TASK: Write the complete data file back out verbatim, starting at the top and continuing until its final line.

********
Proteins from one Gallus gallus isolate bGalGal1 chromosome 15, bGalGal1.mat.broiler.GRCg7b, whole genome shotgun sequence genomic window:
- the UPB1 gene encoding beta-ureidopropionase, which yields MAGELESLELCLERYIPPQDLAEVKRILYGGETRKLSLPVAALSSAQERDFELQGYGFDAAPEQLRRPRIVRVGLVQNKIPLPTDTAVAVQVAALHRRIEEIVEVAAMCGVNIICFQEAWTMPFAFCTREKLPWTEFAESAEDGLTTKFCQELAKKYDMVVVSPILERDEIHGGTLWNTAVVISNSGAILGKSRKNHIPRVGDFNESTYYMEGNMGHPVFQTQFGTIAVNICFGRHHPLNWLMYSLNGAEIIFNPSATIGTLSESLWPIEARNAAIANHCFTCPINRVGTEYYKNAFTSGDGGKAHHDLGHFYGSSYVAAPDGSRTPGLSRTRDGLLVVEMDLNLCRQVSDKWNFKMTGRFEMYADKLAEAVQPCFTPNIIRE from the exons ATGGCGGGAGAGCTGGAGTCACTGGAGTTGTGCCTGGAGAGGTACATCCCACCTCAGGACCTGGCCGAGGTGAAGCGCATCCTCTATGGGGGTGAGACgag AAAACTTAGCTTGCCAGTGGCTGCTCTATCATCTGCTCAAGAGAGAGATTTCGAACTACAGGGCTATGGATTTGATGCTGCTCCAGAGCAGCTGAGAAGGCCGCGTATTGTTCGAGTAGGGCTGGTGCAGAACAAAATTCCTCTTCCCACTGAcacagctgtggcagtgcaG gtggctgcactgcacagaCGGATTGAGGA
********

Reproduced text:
Proteins from one Gallus gallus isolate bGalGal1 chromosome 15, bGalGal1.mat.broiler.GRCg7b, whole genome shotgun sequence genomic window:
- the UPB1 gene encoding beta-ureidopropionase, which yields MAGELESLELCLERYIPPQDLAEVKRILYGGETRKLSLPVAALSSAQERDFELQGYGFDAAPEQLRRPRIVRVGLVQNKIPLPTDTAVAVQVAALHRRIEEIVEVAAMCGVNIICFQEAWTMPFAFCTREKLPWTEFAESAEDGLTTKFCQELAKKYDMVVVSPILERDEIHGGTLWNTAVVISNSGAILGKSRKNHIPRVGDFNESTYYMEGNMGHPVFQTQFGTIAVNICFGRHHPLNWLMYSLNGAEIIFNPSATIGTLSESLWPIEARNAAIANHCFTCPINRVGTEYYKNAFTSGDGGKAHHDLGHFYGSSYVAAPDGSRTPGLSRTRDGLLVVEMDLNLCRQVSDKWNFKMTGRFEMYADKLAEAVQPCFTPNIIRE from the exons ATGGCGGGAGAGCTGGAGTCACTGGAGTTGTGCCTGGAGAGGTACATCCCACCTCAGGACCTGGCCGAGGTGAAGCGCATCCTCTATGGGGGTGAGACgag AAAACTTAGCTTGCCAGTGGCTGCTCTATCATCTGCTCAAGAGAGAGATTTCGAACTACAGGGCTATGGATTTGATGCTGCTCCAGAGCAGCTGAGAAGGCCGCGTATTGTTCGAGTAGGGCTGGTGCAGAACAAAATTCCTCTTCCCACTGAcacagctgtggcagtgcaG gtggctgcactgcacagaCGGATTGAGGA